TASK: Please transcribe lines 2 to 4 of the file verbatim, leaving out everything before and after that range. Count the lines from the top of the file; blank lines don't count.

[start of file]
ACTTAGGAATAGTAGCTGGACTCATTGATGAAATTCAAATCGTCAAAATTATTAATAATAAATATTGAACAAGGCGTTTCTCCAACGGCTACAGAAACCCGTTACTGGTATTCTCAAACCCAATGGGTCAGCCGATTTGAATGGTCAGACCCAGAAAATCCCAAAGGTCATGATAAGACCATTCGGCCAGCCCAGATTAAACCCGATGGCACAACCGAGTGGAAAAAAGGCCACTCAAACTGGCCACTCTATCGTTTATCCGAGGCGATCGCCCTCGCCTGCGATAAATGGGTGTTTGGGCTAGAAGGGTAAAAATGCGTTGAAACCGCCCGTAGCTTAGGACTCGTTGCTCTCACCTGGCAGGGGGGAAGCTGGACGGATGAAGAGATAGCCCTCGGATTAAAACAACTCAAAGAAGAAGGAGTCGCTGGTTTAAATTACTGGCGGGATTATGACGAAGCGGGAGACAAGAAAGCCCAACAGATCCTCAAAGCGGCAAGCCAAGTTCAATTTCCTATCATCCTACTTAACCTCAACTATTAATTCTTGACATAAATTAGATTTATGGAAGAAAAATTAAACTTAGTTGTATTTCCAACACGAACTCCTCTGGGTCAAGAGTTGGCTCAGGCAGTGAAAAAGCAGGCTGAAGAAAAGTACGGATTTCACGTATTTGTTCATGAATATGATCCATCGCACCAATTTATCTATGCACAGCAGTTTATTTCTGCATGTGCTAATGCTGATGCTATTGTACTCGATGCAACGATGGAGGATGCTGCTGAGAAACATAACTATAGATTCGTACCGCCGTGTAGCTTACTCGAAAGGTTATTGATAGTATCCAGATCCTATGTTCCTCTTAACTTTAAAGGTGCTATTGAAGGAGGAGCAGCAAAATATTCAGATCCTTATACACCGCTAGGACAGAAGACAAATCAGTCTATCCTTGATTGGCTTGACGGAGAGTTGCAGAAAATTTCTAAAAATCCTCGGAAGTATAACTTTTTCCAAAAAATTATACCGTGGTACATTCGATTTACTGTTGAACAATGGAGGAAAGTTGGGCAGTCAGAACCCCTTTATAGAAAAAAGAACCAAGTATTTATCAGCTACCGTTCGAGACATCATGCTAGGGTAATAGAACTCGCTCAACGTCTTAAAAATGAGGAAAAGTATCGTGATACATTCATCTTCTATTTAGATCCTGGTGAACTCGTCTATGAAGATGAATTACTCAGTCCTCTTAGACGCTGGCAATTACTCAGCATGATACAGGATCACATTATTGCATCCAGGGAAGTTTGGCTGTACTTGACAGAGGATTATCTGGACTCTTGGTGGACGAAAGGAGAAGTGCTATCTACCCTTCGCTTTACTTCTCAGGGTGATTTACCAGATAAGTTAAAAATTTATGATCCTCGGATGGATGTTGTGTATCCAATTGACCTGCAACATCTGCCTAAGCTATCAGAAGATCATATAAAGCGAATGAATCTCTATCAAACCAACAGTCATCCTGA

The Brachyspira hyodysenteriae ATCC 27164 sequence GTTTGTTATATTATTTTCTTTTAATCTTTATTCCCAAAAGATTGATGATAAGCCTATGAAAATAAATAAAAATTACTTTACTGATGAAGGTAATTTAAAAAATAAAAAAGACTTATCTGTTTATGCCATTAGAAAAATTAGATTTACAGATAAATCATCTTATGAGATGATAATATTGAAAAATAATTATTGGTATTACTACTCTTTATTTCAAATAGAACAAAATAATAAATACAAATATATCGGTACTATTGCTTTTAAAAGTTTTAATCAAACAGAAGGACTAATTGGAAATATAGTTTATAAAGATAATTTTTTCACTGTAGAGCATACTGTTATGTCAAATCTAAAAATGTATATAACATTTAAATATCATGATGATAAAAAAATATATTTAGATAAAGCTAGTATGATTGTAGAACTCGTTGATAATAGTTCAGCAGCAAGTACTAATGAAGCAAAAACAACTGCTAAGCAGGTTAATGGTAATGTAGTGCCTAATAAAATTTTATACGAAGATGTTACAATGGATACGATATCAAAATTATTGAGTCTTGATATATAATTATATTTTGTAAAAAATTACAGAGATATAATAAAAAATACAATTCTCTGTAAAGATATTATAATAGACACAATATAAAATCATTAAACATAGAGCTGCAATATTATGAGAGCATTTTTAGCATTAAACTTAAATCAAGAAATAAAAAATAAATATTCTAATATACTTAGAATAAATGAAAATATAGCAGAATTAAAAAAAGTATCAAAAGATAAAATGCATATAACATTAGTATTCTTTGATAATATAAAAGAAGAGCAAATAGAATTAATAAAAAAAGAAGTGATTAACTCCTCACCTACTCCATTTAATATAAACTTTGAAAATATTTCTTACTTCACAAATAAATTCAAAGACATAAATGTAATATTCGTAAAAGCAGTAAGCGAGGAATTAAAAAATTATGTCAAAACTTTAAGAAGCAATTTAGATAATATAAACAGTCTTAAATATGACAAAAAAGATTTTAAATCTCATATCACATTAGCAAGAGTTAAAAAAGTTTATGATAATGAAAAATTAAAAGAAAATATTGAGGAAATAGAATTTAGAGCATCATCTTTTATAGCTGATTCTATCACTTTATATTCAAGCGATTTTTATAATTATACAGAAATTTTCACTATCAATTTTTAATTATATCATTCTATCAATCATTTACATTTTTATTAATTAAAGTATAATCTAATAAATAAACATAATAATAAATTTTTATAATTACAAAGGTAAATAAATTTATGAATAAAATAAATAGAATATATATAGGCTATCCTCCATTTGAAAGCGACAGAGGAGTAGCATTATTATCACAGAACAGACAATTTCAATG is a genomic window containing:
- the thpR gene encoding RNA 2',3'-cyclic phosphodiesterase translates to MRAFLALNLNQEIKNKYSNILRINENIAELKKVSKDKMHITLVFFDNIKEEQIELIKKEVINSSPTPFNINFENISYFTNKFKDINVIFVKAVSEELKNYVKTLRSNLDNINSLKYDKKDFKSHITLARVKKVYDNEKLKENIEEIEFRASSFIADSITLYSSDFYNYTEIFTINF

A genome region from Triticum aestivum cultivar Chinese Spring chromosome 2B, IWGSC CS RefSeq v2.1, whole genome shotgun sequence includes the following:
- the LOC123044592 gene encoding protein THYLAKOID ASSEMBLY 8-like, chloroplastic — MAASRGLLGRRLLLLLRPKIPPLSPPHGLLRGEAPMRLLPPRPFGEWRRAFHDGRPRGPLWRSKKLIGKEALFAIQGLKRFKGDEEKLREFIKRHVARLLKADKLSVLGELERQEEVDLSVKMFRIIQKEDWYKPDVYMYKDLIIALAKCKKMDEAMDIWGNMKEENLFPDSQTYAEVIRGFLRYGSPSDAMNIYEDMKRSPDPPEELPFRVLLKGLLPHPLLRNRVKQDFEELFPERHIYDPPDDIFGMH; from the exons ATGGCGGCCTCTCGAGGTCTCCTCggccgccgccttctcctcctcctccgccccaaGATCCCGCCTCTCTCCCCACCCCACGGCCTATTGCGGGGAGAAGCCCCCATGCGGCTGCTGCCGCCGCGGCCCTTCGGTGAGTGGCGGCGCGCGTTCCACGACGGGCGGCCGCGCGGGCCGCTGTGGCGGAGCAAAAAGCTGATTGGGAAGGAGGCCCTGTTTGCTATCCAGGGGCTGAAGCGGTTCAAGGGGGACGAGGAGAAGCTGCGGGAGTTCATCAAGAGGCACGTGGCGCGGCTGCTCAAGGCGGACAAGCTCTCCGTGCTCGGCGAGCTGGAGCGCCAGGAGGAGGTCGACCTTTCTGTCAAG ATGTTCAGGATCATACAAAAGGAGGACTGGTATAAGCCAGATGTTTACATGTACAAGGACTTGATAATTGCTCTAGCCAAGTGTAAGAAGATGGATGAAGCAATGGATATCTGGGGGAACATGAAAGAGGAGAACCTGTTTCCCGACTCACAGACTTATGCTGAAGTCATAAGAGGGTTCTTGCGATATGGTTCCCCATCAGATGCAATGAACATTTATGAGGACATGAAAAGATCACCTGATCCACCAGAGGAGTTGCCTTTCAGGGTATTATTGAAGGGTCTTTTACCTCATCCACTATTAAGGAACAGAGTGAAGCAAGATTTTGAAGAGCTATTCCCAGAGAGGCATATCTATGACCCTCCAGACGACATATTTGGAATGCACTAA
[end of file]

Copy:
The Brachyspira hyodysenteriae ATCC 27164 sequence GTTTGTTATATTATTTTCTTTTAATCTTTATTCCCAAAAGATTGATGATAAGCCTATGAAAATAAATAAAAATTACTTTACTGATGAAGGTAATTTAAAAAATAAAAAAGACTTATCTGTTTATGCCATTAGAAAAATTAGATTTACAGATAAATCATCTTATGAGATGATAATATTGAAAAATAATTATTGGTATTACTACTCTTTATTTCAAATAGAACAAAATAATAAATACAAATATATCGGTACTATTGCTTTTAAAAGTTTTAATCAAACAGAAGGACTAATTGGAAATATAGTTTATAAAGATAATTTTTTCACTGTAGAGCATACTGTTATGTCAAATCTAAAAATGTATATAACATTTAAATATCATGATGATAAAAAAATATATTTAGATAAAGCTAGTATGATTGTAGAACTCGTTGATAATAGTTCAGCAGCAAGTACTAATGAAGCAAAAACAACTGCTAAGCAGGTTAATGGTAATGTAGTGCCTAATAAAATTTTATACGAAGATGTTACAATGGATACGATATCAAAATTATTGAGTCTTGATATATAATTATATTTTGTAAAAAATTACAGAGATATAATAAAAAATACAATTCTCTGTAAAGATATTATAATAGACACAATATAAAATCATTAAACATAGAGCTGCAATATTATGAGAGCATTTTTAGCATTAAACTTAAATCAAGAAATAAAAAATAAATATTCTAATATACTTAGAATAAATGAAAATATAGCAGAATTAAAAAAAGTATCAAAAGATAAAATGCATATAACATTAGTATTCTTTGATAATATAAAAGAAGAGCAAATAGAATTAATAAAAAAAGAAGTGATTAACTCCTCACCTACTCCATTTAATATAAACTTTGAAAATATTTCTTACTTCACAAATAAATTCAAAGACATAAATGTAATATTCGTAAAAGCAGTAAGCGAGGAATTAAAAAATTATGTCAAAACTTTAAGAAGCAATTTAGATAATATAAACAGTCTTAAATATGACAAAAAAGATTTTAAATCTCATATCACATTAGCAAGAGTTAAAAAAGTTTATGATAATGAAAAATTAAAAGAAAATATTGAGGAAATAGAATTTAGAGCATCATCTTTTATAGCTGATTCTATCACTTTATATTCAAGCGATTTTTATAATTATACAGAAATTTTCACTATCAATTTTTAATTATATCATTCTATCAATCATTTACATTTTTATTAATTAAAGTATAATCTAATAAATAAACATAATAATAAATTTTTATAATTACAAAGGTAAATAAATTTATGAATAAAATAAATAGAATATATATAGGCTATCCTCCATTTGAAAGCGACAGAGGAGTAGCATTATTATCACAGAACAGACAATTTCAATG is a genomic window containing:
- the thpR gene encoding RNA 2',3'-cyclic phosphodiesterase translates to MRAFLALNLNQEIKNKYSNILRINENIAELKKVSKDKMHITLVFFDNIKEEQIELIKKEVINSSPTPFNINFENISYFTNKFKDINVIFVKAVSEELKNYVKTLRSNLDNINSLKYDKKDFKSHITLARVKKVYDNEKLKENIEEIEFRASSFIADSITLYSSDFYNYTEIFTINF

A genome region from Triticum aestivum cultivar Chinese Spring chromosome 2B, IWGSC CS RefSeq v2.1, whole genome shotgun sequence includes the following: